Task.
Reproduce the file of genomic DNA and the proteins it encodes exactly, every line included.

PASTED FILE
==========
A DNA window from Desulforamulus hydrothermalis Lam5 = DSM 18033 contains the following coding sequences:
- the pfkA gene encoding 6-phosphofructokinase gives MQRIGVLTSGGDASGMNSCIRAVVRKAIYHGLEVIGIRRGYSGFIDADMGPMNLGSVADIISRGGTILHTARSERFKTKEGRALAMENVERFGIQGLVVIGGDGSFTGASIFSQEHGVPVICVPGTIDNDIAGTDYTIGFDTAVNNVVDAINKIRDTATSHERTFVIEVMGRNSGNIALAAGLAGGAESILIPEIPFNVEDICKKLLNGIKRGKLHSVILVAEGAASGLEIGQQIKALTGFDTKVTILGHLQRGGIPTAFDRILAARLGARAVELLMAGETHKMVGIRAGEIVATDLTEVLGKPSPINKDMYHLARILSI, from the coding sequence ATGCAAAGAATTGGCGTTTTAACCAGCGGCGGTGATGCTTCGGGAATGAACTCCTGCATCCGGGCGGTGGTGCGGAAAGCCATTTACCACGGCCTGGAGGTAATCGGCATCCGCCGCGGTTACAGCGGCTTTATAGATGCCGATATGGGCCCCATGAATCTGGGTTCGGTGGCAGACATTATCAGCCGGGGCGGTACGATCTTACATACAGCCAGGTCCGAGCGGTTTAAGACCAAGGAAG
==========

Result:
A DNA window from Desulforamulus hydrothermalis Lam5 = DSM 18033 contains the following coding sequences:
- the pfkA gene encoding 6-phosphofructokinase gives MQRIGVLTSGGDASGMNSCIRAVVRKAIYHGLEVIGIRRGYSGFIDADMGPMNLGSVADIISRGGTILHTARSERFKTKEGRALAMENVERFGIQGLVVIGGDGSFTGASIFSQEHGVPVICVPGTIDNDIAGTDYTIGFDTAVNNVVDAINKIRDTATSHERTFVIEVMGRNSGNIALAAGLAGGAESILIPEIPFNVEDICKKLLNGIKRGKLHSVILVAEGAASGLEIGQQIKALTGFDTKVTILGHLQRGGIPTAFDRILAARLGARAVELLMAGETHKMVGIRAGEIVATDLTEVLGKPSPINKDMYHLARILSI, from the coding sequence ATGCAAAGAATTGGCGTTTTAACCAGCGGCGGTGATGCTTCGGGAATGAACTCCTGCATCCGGGCGGTGGTGCGGAAAGCCATTTACCACGGCCTGGAGGTAATCGGCATCCGCCGCGGTTACAGCGGCTTTATAGATGCCGATATGGGCCCCATGAATCTGGGTTCGGTGGCAGACATTATCAGCCGGGGCGGTACGATCTTACATACAGCCAGGTCCGAGCGGTTTAAGACCAAGGAAG